Remember that imperfections closer to the margins of the stone will be easier to conceal than those closer to the centre.

Flawless (FL): No inclusions or blemishes can be seen with 10x magnification.

Internally Flawless (IF) - With a 10x magnification, several imperfections (but no inclusions) are visible.


Very, Very Slightly Included (VVS1 and VVS2) - Under a 10x magnification, inclusions are difficult to notice.

Very Slightly Included (VS1 and VS2) - Minor inclusions can be seen under 10x magnification

Slightly Included (SI1 and SI2) - inclusions that are visible at a 10x magnification

Included (I1, I2, and I3) - Obvious inclusions under 10× magnification

What to look for in an oval diamond

When looking for an oval diamond, consult the 4Cs of diamond quality. Oval diamonds are judged for their carat weight, colour, and clarity using the same standards as round brilliants. This might help you narrow down your search.

Length-to-Width Ratio

When viewing oval diamonds, keep proportion in mind. According to a thorough study of form preferences done by GIA in 2009, consumers and industry experts tend to favour a longer oval shape. According to the poll, ovals with a length to width ratio of 1.7:1 were the most common shape. You won't often find one since it is impractical to cut such lengthy oval diamonds from the raw rough. Ovals with ratios between 1.3:1 and 1.4:1 are more common.


In order to create the beauty of an oval diamond, symmetry is crucial. Draw a line along the centre of an oval diamond to see if it is symmetrical. The two sides' faceting and form should be identical. Next, trace a hypothetical line across the oval's centre. Again, the two parts should have the same faceting and form.

Shape Appeal

Look for an oval diamond with a lovely contour and sections that are evenly spaced apart. It is beneficial to contrast many various oval diamonds in order to pick one that appeals to you. 

Girdle Thickness

The pavilion and crown come together at the girdle. It serves as the diamond's setting edge and defines the diamond's perimeter. Rounds and fancy shapes both use the same criteria to determine girdle thickness. Make sure to review the percentage diagram in the diamond's GIA Diamond Grading Report. Indicating whether the girdle is excessively thick or thin, the figure will display the stone's average girdle thickness percentage. Overly thick girdles can make a diamond heavier than its face-up appearance suggests, while tiny girdles can make damage like chipping more likely.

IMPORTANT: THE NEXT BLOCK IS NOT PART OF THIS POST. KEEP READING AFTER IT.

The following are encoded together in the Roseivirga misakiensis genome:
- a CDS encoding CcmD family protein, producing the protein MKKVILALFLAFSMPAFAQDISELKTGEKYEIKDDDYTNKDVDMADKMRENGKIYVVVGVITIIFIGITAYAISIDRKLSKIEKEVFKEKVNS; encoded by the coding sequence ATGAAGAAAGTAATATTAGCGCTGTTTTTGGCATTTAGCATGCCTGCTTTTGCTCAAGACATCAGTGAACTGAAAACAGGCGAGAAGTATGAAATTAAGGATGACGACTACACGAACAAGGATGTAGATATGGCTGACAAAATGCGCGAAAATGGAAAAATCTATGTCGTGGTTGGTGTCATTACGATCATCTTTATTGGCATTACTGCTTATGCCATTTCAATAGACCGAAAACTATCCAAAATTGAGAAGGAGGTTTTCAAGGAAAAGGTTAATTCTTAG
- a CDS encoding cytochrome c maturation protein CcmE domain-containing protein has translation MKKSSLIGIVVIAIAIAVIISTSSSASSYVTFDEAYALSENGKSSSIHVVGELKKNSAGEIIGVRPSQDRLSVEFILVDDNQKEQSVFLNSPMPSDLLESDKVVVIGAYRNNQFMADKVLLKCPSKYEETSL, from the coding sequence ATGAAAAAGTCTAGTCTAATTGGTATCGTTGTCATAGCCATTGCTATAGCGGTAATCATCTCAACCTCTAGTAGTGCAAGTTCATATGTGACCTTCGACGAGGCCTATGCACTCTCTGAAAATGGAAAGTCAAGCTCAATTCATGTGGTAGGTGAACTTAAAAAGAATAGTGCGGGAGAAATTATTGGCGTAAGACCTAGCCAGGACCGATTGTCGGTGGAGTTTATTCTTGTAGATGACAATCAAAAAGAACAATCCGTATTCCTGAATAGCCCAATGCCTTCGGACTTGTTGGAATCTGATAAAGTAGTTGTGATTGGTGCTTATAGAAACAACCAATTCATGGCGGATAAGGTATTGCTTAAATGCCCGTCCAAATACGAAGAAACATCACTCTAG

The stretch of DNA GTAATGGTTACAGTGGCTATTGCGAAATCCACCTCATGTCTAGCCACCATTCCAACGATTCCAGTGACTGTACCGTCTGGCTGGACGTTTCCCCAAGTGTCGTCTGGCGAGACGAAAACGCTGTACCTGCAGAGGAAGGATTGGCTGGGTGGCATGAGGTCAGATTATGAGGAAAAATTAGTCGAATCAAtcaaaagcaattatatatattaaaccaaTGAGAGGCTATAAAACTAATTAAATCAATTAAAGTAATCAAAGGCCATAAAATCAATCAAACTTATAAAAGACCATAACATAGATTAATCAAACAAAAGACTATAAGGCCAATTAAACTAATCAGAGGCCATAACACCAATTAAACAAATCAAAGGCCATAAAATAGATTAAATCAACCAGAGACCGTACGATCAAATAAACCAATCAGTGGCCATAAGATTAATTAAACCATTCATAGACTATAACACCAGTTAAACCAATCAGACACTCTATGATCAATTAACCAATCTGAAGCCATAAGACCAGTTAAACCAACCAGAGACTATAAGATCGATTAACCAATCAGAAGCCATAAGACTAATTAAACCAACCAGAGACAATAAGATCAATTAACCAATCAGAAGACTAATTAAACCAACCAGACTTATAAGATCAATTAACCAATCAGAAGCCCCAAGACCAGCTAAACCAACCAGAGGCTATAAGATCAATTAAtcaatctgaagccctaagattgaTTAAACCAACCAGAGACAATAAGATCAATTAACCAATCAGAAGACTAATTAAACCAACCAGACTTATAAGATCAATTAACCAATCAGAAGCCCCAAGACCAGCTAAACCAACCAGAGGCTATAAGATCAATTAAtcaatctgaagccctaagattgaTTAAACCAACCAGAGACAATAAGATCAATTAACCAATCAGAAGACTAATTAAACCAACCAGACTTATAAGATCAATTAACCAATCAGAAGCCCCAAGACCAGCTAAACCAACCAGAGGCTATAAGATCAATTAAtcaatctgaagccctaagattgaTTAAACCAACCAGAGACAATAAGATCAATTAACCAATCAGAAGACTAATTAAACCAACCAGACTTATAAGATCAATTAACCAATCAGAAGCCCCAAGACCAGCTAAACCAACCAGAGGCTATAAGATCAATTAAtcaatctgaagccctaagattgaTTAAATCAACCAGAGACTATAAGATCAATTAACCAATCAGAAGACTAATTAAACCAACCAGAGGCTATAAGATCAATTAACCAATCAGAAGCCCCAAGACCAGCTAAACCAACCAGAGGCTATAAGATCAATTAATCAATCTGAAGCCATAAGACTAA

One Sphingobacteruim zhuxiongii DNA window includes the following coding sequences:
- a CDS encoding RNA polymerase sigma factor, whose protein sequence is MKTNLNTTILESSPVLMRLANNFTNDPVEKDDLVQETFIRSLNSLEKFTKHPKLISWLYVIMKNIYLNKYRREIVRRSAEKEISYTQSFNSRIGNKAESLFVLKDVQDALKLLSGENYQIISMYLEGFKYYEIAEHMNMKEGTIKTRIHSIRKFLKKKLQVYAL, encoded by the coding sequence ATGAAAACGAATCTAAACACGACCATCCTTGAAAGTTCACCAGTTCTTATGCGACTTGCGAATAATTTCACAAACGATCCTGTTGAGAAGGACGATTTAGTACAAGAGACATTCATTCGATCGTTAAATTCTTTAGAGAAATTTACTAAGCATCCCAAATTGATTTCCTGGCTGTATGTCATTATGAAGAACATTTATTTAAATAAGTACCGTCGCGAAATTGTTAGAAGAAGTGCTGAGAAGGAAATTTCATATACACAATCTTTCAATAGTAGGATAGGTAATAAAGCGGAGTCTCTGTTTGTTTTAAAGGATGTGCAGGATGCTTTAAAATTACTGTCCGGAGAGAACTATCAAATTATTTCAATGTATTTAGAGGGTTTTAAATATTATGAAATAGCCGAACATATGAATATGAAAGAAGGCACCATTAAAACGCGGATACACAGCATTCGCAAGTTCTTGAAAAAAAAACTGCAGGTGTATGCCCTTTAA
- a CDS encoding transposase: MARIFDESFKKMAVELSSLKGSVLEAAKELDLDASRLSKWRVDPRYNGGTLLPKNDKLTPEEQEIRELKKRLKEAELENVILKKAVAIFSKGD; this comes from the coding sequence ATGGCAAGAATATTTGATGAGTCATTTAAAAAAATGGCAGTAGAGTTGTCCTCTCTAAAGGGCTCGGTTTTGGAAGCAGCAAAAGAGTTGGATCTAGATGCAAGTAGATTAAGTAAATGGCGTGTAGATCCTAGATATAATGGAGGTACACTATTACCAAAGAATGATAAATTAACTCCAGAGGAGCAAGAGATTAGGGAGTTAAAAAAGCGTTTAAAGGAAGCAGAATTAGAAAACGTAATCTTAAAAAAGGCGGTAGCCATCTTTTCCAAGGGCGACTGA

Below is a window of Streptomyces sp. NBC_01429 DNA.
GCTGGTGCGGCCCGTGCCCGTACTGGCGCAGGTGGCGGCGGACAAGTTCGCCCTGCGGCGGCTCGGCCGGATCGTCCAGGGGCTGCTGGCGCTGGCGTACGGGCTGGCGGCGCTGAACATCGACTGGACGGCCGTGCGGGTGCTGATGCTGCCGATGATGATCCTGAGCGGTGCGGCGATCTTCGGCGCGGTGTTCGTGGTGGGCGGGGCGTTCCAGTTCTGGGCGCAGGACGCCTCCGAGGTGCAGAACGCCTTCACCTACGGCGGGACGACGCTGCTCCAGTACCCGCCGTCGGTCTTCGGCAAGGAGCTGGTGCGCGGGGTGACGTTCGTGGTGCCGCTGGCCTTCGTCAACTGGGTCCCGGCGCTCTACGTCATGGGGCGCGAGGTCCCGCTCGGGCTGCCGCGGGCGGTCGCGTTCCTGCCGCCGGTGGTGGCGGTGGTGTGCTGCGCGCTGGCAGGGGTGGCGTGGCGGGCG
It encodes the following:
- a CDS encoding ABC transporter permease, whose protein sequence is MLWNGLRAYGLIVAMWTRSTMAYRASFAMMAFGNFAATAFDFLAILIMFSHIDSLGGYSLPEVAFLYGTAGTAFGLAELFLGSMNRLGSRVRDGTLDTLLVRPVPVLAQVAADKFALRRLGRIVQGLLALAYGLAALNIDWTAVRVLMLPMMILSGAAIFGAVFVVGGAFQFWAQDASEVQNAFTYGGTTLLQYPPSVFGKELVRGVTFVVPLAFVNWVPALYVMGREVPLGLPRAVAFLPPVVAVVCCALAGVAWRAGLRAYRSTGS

What is bow tie effect in an oval diamond?

A seemingly dull or darker core that resembles a black bow tie is known as the "bow tie effect." It is a location where light leaks rather than being reflected. The bow tie effect reduces diamond brilliance, although it only shows up when the oval cut is too shallow or deep. The presence of a bow tie will drive down the price of a loose diamond. A bow tie is caused by an issue with the diamond’s facets, which causes an area of reduced light within the centre of the diamond. The facets of a diamond work like a series of mirrors to reflect light back into your eye from everywhere around you. The dark contrast you observe as you gaze at the stone is a reflection of your head and shoulders, which are obstructing light from reaching the diamond. The bow tie will be more obvious the closer your face is to the diamond. If the diamond is cut correctly, the bow tie will be small, but once you are in front of the diamond, there will always be some measure of a bow tie.

Overall, oval-cut diamond rings have a bigger, longer appearance than round brilliant diamond rings but nevertheless have a similar level of brightness and scintillation. They go well with rings that have bigger accent stones since they are beautiful and feminine. Oval diamond forms of the highest caliber are offered at competitive prices by V. Jayantilal & Co.

Round diamond are often described as being attractive, radiant, and elegant. 

This article offers a thorough overview of everything you should know before buying round diamonds. From understanding the 4Cs (cut, color, clarity, and carat weight) to exploring different diamond settings and certifications, this comprehensive guide will equip you with the knowledge needed to make an informed decision. Additionally, it delves into the history and popularity of round diamonds, highlighting their timeless appeal in various jewelry designs. 

What is a Round diamond?

What Is Round diamond